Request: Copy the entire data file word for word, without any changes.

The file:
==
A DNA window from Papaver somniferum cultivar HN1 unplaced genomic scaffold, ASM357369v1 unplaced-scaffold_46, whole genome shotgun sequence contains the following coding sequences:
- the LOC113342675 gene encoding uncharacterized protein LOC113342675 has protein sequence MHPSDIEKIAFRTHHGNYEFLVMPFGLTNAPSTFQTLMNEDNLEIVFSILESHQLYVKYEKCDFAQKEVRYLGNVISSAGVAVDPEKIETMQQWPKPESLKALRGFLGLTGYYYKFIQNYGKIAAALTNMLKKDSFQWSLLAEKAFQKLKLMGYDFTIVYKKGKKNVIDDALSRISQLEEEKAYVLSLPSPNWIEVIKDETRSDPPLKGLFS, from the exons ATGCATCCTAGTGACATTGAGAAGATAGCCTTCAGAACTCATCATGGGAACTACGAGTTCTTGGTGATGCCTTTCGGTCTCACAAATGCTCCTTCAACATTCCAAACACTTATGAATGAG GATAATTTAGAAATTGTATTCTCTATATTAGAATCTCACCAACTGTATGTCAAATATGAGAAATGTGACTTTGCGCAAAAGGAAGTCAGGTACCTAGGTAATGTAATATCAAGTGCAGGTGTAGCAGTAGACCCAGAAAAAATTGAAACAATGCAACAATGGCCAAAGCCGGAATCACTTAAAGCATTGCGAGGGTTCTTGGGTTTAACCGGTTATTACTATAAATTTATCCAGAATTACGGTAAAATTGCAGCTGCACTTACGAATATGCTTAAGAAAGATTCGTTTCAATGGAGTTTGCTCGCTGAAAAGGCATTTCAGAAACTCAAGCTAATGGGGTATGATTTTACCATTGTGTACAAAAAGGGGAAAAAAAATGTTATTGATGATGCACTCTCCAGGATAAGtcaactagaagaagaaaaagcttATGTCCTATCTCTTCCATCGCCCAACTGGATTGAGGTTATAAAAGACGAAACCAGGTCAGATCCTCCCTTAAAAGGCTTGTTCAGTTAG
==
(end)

A DNA window from Papaver somniferum cultivar HN1 unplaced genomic scaffold, ASM357369v1 unplaced-scaffold_46, whole genome shotgun sequence contains the following coding sequences:
- the LOC113342675 gene encoding uncharacterized protein LOC113342675 has protein sequence MHPSDIEKIAFRTHHGNYEFLVMPFGLTNAPSTFQTLMNEDNLEIVFSILESHQLYVKYEKCDFAQKEVRYLGNVISSAGVAVDPEKIETMQQWPKPESLKALRGFLGLTGYYYKFIQNYGKIAAALTNMLKKDSFQWSLLAEKAFQKLKLMGYDFTIVYKKGKKNVIDDALSRISQLEEEKAYVLSLPSPNWIEVIKDETRSDPPLKGLFS, from the exons ATGCATCCTAGTGACATTGAGAAGATAGCCTTCAGAACTCATCATGGGAACTACGAGTTCTTGGTGATGCCTTTCGGTCTCACAAATGCTCCTTCAACATTCCAAACACTTATGAATGAG GATAATTTAGAAATTGTATTCTCTATATTAGAATCTCACCAACTGTATGTCAAATATGAGAAATGTGACTTTGCGCAAAAGGAAGTCAGGTACCTAGGTAATGTAATATCAAGTGCAGGTGTAGCAGTAGACCCAGAAAAAATTGAAACAATGCAACAATGGCCAAAGCCGGAATCACTTAAAGCATTGCGAGGGTTCTTGGGTTTAACCGGTTATTACTATAAATTTATCCAGAATTACGGTAAAATTGCAGCTGCACTTACGAATATGCTTAAGAAAGATTCGTTTCAATGGAGTTTGCTCGCTGAAAAGGCATTTCAGAAACTCAAGCTAATGGGGTATGATTTTACCATTGTGTACAAAAAGGGGAAAAAAAATGTTATTGATGATGCACTCTCCAGGATAAGtcaactagaagaagaaaaagcttATGTCCTATCTCTTCCATCGCCCAACTGGATTGAGGTTATAAAAGACGAAACCAGGTCAGATCCTCCCTTAAAAGGCTTGTTCAGTTAG